Posted in Film, Writing

Watching Like a Writer: Doctor Strange


Watching Like a Writer is a movie review series that looks at films from the perspective of a fiction writer, complete with one writing takeaway, and an exercise that will help better your fiction!

Review: Marvel Studios has continued to impress with its output year after year. Although sometimes I wonder if its influence is becoming too great, now with other studios like Warner Bros doubling down on this dangerous idea to not just make franchises, but an entire world connecting franchises, where two or three movies are made every year that all work as an ever-expanding whole. Marvel hasn’t had a home-run each time out — Ant-Man and The Avengers: Age of Ultron disappointed more than they impressed — but Civil War was one of the studios’ best films, action-packed and entertaining but also pushing the complexity of some of these beloved characters to a deeper level.

Their second film of 2016 was something entirely new, and also a total blast. Doctor Strange, a property I had never heard of before the project was announced, is yet another origin story, but it feels almost completely removed from the Marvel universe, like a rival studio throwing a hand into the comic book ring. It’s exciting, it’s funny, but it also takes the viewer to undiscovered places that exist beyond our reality, and even beyond the strange lands of the Thor films.

The filmmakers behind the Marvel films have definitely found confident ways to hook viewers over the years, and something director Scott Derrickson does well in Doctor Strange is make it accessible to all audiences, not just those familiar with the character. Every beat of the story in the opening thirty minutes is clear, from the protagonist’s motivations, to the unusual “other” world he encounters. I liked that Strange, Benedict Cumberbatch perfectly cast, is a bit of a dick early on, not exactly the most likable guy in the Marvel canon.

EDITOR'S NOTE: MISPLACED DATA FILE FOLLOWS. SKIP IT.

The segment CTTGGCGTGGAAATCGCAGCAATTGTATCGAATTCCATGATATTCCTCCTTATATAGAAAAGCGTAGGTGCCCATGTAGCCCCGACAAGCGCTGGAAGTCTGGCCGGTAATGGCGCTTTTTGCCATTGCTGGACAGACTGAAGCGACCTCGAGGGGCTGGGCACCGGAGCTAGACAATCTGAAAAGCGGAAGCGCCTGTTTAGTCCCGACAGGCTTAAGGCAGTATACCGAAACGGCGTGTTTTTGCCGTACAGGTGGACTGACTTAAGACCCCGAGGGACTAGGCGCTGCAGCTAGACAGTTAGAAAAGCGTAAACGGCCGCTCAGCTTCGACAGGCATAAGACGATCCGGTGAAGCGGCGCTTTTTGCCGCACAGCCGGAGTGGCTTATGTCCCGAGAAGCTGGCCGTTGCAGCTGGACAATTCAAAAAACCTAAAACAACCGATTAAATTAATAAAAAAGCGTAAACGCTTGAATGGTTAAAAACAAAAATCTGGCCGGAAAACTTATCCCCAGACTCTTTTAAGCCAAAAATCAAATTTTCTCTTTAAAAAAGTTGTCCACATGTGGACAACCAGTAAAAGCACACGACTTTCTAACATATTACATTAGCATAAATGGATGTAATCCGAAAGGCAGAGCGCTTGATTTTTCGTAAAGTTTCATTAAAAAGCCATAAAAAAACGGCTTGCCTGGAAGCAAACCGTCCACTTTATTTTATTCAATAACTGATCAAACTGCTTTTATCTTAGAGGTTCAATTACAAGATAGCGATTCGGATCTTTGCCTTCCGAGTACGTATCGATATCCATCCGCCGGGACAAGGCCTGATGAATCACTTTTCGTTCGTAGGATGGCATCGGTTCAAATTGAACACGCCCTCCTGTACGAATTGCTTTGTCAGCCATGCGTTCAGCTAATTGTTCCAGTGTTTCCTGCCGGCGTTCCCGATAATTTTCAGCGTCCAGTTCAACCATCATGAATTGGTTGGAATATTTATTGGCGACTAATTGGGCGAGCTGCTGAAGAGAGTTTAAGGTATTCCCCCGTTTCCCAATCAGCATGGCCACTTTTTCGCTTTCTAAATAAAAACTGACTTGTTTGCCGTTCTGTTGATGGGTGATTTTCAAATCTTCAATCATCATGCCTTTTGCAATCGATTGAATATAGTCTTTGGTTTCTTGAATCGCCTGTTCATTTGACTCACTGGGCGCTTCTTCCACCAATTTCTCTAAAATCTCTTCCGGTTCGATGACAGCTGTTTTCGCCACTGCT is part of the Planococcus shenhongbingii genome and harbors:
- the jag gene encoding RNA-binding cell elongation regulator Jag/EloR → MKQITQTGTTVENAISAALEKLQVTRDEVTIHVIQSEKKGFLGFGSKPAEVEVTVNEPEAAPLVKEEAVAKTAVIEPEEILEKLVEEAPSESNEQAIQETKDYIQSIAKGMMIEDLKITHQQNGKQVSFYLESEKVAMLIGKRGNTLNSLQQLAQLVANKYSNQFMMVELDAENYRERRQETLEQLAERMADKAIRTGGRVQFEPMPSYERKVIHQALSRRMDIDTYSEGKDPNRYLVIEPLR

The movie slows down once Strange starts training, but the sequence is alleviated somewhat by unexpected humor, a necessary device which works beautifully throughout the film. The tone of the film is often dead serious, and it deals with so many bizarre and occasionally silly ideas that a sense of humor was essential to make the material work. Without the funny moments, the audience would eventually have to laugh at the movie, not with it, and Derrickson knows that. Just when the events start to get too serious, he’ll put in a gag, or just a clever look from Cumberbatch, and it makes a world of difference.

The film features another new outstanding Marvel cast, starting, of course, with Cumberbatch. It was reported early on that Joaquin Phoenix was being eyed for the lead character, and I seriously can’t even imagine that. I love Phoenix, but could he have pulled off the goofy moments this character requires? Cumberbatch feels tailor-made for the role in every way. The other great performance comes from the always reliable Tilda Swinton, who is both inspiring and creepy in the role of the bald-headed Ancient One. She always loses herself in her roles, and this is one that could have devolved into self-parody. I’m happy to report that it never does.

In the end Doctor Strange is second-tier Marvel. It’s not at the level of its very best, like Captain America: Winter Soldier and the first Avengers, but it’s definitely on the next level, introducing us to a character I for one look forward to seeing again in the future. When the project was first announced, I didn’t really know what to think, but overall Doctor Strange impressed me on many levels.

Watching Like a Writer: Doctor Strange made me think about infusing humor in more serious work. This film rests far more on the dramatic side than a comedic one, with major thematic issues at its core, but the film ultimately works because just when it’s getting too bizarre for its own good, there will be a gag to make the audience laugh. This got me to thinking about the difficulties of balancing drama and comedy in a piece of fiction. What happens when you go too far in either direction? How do you find the right balance?

Exercise! Look at something serious you’ve written and think about how could you incorporate humor. Is it at all possible? Why or why not?

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